I’ve been playing for three years and all my skills have developed, all but my communication. Every team I play for has said that they look for a keeper with strong communication skills and I feel that if I can improve my communication I’ll improve my shot of making the teams I tryout for. I ask all the coaches I ever have what they want me to say, but I never get a clear answer. I was wondering what things I should be saying. I will yell at my players when I need them to mark someone or to call a ball “MINE” but other then that I’m lost.
I’m hoping to get into the Junior National Program and eventually represent Canada at the Junior Worlds in 2013 and if I can improve my communication skills it’ll help a lot.
I wrote a tip about Team Defense that has a section on Commuincation. Below is the link:
In addition, there is a recent article in the Keeper’s Resources section that also covers a little on the topic, here is that link:
Communication is essentially organizing your defense. It’s recognizing the position of your opponents in relationship to the ball and your goal and communicating to your teammates where you want them to be and what you want them to do. In my mind, that’s Team Defense and Decision-Making.
I’d start with reading the articles and please feel free to e-mail me if you have additional questions. I’ll add that I’ve played with a number of teams over the years and my experience has taught me that there is no one style of communication. I’ve played with teams where defenders do a lot of talking around the ball and my job is basically to keep them aware of upfield forwards or what I’m doing and then I’ve played with teams where I have to take charge and organize who is on ball and who is marking who. It will all depend on your team. Communication is about results and if players aren’t doing what you ask them, then it’s time to rethink how you’re saying things.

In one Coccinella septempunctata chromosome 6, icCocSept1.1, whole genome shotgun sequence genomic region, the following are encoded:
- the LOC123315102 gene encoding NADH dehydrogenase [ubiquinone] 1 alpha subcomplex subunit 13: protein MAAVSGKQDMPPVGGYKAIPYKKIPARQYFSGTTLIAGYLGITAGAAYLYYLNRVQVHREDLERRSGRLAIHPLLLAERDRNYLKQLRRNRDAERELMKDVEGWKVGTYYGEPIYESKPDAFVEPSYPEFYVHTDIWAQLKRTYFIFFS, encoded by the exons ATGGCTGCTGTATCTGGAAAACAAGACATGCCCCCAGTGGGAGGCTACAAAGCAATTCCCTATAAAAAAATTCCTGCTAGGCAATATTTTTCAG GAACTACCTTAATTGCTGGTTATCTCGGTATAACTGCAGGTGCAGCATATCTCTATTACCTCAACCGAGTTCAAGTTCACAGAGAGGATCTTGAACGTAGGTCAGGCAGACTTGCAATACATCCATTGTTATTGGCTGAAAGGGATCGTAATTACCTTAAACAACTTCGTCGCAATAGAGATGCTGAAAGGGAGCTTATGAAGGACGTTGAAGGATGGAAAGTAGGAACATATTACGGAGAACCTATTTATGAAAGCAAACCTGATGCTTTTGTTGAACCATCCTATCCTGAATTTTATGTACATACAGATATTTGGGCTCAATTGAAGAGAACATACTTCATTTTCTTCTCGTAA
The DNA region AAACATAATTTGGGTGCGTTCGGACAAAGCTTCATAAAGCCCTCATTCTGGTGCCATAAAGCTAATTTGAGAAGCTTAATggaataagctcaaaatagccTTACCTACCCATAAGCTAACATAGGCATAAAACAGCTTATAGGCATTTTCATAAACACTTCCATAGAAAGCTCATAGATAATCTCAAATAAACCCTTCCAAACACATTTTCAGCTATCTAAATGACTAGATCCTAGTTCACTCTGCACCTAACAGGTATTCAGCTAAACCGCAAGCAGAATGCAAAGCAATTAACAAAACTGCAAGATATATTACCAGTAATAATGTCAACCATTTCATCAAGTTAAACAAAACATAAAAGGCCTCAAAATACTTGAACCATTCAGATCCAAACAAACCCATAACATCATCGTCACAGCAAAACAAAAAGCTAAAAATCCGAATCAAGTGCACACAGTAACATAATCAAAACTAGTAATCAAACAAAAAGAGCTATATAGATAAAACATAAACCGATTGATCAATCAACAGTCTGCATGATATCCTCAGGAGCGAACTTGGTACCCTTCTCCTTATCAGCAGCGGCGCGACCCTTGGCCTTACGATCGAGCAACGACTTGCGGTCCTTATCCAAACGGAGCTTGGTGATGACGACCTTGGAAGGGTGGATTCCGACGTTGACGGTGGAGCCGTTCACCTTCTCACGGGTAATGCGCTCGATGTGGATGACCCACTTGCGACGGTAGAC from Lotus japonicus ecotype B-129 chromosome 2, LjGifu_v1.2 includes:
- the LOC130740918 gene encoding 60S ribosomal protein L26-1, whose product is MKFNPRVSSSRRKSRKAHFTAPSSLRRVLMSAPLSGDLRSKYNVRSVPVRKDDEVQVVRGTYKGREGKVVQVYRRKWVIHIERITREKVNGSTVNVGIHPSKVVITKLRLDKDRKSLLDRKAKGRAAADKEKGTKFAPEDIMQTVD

As you work on communication, conversations about situations on the field are very useful. Walk throughs where you place a ball on the field and move opponents and have to organize where you want people to go and what you want them to do are useful. It’s good to have common terms so that your teammates are all on the same page.
As I said, there is no one style of communication. The key is recognizing danger as an attack is developing and taking that away through positioning your help,